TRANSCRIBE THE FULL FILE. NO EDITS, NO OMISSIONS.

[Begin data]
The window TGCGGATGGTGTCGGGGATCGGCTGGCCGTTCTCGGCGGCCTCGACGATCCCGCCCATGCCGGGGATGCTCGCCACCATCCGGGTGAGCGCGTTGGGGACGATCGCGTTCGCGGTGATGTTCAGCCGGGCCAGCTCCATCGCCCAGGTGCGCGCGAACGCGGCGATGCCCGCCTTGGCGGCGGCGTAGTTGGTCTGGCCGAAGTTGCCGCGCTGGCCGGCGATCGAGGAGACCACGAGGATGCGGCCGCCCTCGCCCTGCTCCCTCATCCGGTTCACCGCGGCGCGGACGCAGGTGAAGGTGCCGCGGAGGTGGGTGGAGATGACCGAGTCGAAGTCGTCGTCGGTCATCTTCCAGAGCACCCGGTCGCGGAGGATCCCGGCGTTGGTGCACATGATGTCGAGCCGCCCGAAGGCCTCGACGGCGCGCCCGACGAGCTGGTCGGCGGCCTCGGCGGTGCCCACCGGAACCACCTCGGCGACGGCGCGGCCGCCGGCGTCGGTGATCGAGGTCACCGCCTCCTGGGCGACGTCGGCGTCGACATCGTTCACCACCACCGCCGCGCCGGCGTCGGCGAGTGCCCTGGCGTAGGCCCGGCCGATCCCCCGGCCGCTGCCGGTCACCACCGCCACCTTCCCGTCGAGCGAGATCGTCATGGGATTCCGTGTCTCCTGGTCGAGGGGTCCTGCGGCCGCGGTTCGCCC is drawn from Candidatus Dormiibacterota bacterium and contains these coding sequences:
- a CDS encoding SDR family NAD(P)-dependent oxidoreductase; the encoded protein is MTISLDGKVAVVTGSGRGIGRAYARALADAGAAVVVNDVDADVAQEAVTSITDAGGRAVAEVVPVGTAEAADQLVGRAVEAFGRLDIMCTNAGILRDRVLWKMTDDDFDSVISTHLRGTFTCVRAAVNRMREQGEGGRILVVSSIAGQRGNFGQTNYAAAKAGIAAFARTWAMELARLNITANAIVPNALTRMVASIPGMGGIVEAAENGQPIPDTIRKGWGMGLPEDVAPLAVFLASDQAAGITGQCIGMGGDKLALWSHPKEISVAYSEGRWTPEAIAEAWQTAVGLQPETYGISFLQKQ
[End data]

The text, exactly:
The window TGCGGATGGTGTCGGGGATCGGCTGGCCGTTCTCGGCGGCCTCGACGATCCCGCCCATGCCGGGGATGCTCGCCACCATCCGGGTGAGCGCGTTGGGGACGATCGCGTTCGCGGTGATGTTCAGCCGGGCCAGCTCCATCGCCCAGGTGCGCGCGAACGCGGCGATGCCCGCCTTGGCGGCGGCGTAGTTGGTCTGGCCGAAGTTGCCGCGCTGGCCGGCGATCGAGGAGACCACGAGGATGCGGCCGCCCTCGCCCTGCTCCCTCATCCGGTTCACCGCGGCGCGGACGCAGGTGAAGGTGCCGCGGAGGTGGGTGGAGATGACCGAGTCGAAGTCGTCGTCGGTCATCTTCCAGAGCACCCGGTCGCGGAGGATCCCGGCGTTGGTGCACATGATGTCGAGCCGCCCGAAGGCCTCGACGGCGCGCCCGACGAGCTGGTCGGCGGCCTCGGCGGTGCCCACCGGAACCACCTCGGCGACGGCGCGGCCGCCGGCGTCGGTGATCGAGGTCACCGCCTCCTGGGCGACGTCGGCGTCGACATCGTTCACCACCACCGCCGCGCCGGCGTCGGCGAGTGCCCTGGCGTAGGCCCGGCCGATCCCCCGGCCGCTGCCGGTCACCACCGCCACCTTCCCGTCGAGCGAGATCGTCATGGGATTCCGTGTCTCCTGGTCGAGGGGTCCTGCGGCCGCGGTTCGCCC is drawn from Candidatus Dormiibacterota bacterium and contains these coding sequences:
- a CDS encoding SDR family NAD(P)-dependent oxidoreductase; the encoded protein is MTISLDGKVAVVTGSGRGIGRAYARALADAGAAVVVNDVDADVAQEAVTSITDAGGRAVAEVVPVGTAEAADQLVGRAVEAFGRLDIMCTNAGILRDRVLWKMTDDDFDSVISTHLRGTFTCVRAAVNRMREQGEGGRILVVSSIAGQRGNFGQTNYAAAKAGIAAFARTWAMELARLNITANAIVPNALTRMVASIPGMGGIVEAAENGQPIPDTIRKGWGMGLPEDVAPLAVFLASDQAAGITGQCIGMGGDKLALWSHPKEISVAYSEGRWTPEAIAEAWQTAVGLQPETYGISFLQKQ